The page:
On December 19, 2007, the Department of Labor proposed procedures for assessing new civil penalties that were enacted as part of the Pension Protection Act of 2006 (PPA). The proposed procedures are available by clicking here, and the news release announcing the procedures is available by clicking here . The record for submitting comments on these proposed regulations will remain open until February 19, 2008.
The PPA also amended ERISA § 502(c)(4) to permit the Secretary of Labor to assess a penalty of up to $1,000 a day for each violation of five separate notice or disclosure requirements. Specifically, the Department is authorized to assess penalties on:
- the plan administrator of a single-employer defined benefit pension plan for failing to notify participants and beneficiaries of benefit and accrual restrictions required to be sent by underfunded DB plans, pursuant to new ERISA section 101(j);
- each of the plan administrators of a multi-employer defined benefit plan for failing to furnish actuarial, financial, or funding information upon request, as required by new ERISA section 101(k);
- the plan sponsor or administrator of a multi-employer defined benefit plan for failing to send notice to notify contributing employers of potential withdrawal liability, as required by new ERISA section 101(k);
- the plan administrator of a defined benefit plan for failing to notify participants, beneficiaries, labor unions representing those individuals (if any), and contributing employers (if more than one) of the plan's election to defer required charges against the plan's standard funding account, as permitted under ERISA section 302(b)(7)(F); and
- the plan administrator of a defined contribution plan that includes an automatic contribution arrangement for failing to provide affected participants with notice of the arrangement's features, as required under new ERISA section 514(e)(3).
The proposed procedure is nearly identical to current procedures the Department uses for assessing a penalty under section 502(c)(2) of ERISA for failure to file an annual Form 5500. Although there is no guarantee that the Department will follow the same informal practice it uses in the § 502(c)(2) context, because the formal procedures are so similar, there is an expectation that past practice can provide a roadmap to how the Department will handle penalty assessments under § 502(c)(4).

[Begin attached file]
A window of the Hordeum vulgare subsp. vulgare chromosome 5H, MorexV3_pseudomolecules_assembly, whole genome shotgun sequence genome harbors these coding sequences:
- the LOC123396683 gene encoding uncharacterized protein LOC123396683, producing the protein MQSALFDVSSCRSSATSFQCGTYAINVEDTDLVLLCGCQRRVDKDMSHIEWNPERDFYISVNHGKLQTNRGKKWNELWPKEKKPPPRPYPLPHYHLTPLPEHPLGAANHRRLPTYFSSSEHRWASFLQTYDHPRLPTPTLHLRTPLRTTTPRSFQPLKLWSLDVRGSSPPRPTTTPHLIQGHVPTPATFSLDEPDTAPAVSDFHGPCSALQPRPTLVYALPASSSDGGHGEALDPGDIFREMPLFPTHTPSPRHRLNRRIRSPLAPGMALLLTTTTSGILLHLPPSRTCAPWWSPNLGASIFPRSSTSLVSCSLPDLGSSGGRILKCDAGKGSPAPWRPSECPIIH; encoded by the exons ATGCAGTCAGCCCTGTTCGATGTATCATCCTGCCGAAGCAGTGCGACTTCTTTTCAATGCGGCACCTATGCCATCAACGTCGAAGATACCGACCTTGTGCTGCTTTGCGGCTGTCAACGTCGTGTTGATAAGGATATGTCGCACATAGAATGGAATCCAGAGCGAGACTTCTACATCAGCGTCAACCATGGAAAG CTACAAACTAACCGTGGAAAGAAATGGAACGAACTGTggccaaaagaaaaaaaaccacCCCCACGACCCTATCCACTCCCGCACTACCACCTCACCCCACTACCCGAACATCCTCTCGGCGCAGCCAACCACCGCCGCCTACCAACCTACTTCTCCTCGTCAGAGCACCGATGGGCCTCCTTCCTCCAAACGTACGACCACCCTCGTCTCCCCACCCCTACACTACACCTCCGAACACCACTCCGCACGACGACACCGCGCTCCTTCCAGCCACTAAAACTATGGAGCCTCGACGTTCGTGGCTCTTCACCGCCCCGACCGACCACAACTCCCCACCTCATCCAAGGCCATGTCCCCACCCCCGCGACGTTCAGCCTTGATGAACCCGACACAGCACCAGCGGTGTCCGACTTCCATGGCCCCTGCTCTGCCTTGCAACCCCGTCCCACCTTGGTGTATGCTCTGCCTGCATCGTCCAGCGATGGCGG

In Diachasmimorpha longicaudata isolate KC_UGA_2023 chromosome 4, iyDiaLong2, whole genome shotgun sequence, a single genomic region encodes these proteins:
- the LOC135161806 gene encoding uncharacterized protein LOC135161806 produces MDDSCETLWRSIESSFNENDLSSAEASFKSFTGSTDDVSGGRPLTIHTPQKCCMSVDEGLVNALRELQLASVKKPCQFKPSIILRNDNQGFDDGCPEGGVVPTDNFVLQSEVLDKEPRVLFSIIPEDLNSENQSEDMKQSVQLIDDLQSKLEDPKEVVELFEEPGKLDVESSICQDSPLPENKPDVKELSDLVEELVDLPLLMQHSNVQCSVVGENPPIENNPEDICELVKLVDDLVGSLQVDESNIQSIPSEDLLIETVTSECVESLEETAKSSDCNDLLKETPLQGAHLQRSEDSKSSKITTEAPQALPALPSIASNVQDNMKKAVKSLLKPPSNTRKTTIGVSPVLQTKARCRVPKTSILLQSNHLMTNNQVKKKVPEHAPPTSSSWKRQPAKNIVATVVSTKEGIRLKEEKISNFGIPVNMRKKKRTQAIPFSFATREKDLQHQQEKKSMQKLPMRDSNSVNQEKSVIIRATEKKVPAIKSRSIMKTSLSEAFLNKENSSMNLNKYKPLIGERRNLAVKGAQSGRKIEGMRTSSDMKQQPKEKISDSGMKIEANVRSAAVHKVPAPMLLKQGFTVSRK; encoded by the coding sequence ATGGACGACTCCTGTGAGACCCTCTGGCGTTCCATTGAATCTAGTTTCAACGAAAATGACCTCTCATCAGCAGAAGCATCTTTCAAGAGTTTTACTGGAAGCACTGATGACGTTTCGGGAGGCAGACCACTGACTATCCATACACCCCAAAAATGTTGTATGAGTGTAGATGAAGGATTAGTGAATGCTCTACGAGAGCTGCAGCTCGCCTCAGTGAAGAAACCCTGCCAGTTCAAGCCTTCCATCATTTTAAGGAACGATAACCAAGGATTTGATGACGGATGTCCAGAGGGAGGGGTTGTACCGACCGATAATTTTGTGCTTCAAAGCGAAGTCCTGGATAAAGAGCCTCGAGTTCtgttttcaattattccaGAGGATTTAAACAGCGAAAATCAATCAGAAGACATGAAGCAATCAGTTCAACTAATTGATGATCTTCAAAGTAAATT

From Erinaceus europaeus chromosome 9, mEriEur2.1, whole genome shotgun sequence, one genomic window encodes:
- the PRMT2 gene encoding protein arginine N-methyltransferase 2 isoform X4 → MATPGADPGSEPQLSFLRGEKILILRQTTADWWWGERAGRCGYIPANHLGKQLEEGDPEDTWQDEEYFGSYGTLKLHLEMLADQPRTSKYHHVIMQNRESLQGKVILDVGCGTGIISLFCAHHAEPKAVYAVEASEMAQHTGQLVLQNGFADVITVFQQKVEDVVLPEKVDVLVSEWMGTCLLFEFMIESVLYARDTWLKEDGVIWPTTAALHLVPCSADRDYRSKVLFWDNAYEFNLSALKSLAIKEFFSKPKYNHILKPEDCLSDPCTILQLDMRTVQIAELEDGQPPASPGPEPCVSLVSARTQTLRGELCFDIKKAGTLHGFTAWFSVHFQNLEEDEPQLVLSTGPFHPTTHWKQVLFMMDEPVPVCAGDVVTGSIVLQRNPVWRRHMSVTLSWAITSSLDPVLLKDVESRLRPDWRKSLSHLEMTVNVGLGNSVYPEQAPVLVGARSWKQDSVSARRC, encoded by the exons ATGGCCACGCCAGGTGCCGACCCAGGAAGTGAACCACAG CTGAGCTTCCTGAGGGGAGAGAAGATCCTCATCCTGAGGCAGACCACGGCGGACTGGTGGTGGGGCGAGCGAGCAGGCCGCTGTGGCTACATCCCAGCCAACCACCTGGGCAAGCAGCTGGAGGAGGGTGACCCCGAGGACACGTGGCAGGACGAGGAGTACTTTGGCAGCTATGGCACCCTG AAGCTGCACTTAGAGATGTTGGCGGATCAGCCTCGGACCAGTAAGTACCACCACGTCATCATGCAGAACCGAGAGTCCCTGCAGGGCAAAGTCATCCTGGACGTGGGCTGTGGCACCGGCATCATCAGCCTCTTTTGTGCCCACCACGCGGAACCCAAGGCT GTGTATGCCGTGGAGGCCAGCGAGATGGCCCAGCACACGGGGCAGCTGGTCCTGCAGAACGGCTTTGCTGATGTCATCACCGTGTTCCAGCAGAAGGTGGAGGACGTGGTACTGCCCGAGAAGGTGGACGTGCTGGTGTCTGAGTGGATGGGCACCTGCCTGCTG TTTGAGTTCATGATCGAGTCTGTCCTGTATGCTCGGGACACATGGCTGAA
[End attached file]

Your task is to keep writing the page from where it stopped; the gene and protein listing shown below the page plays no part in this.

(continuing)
After sending a Notice of Intent to assess a penalty ("NOI"), the plan administrator will have 30 days to demonstrate to the Department that it has complied with the notice or disclosure provision at issue. When assessing penalties for failure to file Form 5500s, the Department typically will waive the entire amount of the penalty if the failure is corrected within the 30-day time frame beginning with the issuance of the NOI.
If the violation cannot be corrected within 30 days, the proposed procedures would permit the plan administrator or sponsor to submit a Statement of Reasonable Cause explaining the mitigating circumstances for its failure to comply with the notice or disclosure provision in question. In the context of assessing § 502(c)(2) penalties for failing to file Form 5500, the Department typically has required a demonstration that compliance was impracticable or impossible, not merely inconvenient. For instance, the Department has agreed in the past to reduce or completely waive penalty amounts when the plan sponsor missed a Form 5500 filing deadline because it was dealing with a natural disaster, or catastrophic financial issues, such as bankruptcy. In addition, the death of a key individual involved in the Form 5500 filing (e.g. the plan accountant) has been held to be a "mitigating circumstance" for failing to file a Form 5500.
After reviewing the Statement of Reasonable Cause, the Department will then issue a Notice of Determination ("NOD") explaining its reasons for either continuing to insist on a penalty payment, or deciding to waive or reduce the penalty amount. In the Form 55000 penalty context, unless the plan has come into compliance with its filing obligations before the Department issues the NOD, the full $1,000 per day penalty will be assessed. If the plan administrator comes into compliance with the filing requirements before the NOD, the amount of the full penalty will typically be reduced by as much as 95 percent.
After the Department issues the NOD, the plan administrator will then have an opportunity to request an adjudicative proceeding before an Administrative Law Judge, who after a hearing will render a final decision. The decision of the ALJ can be appealed to federal district court.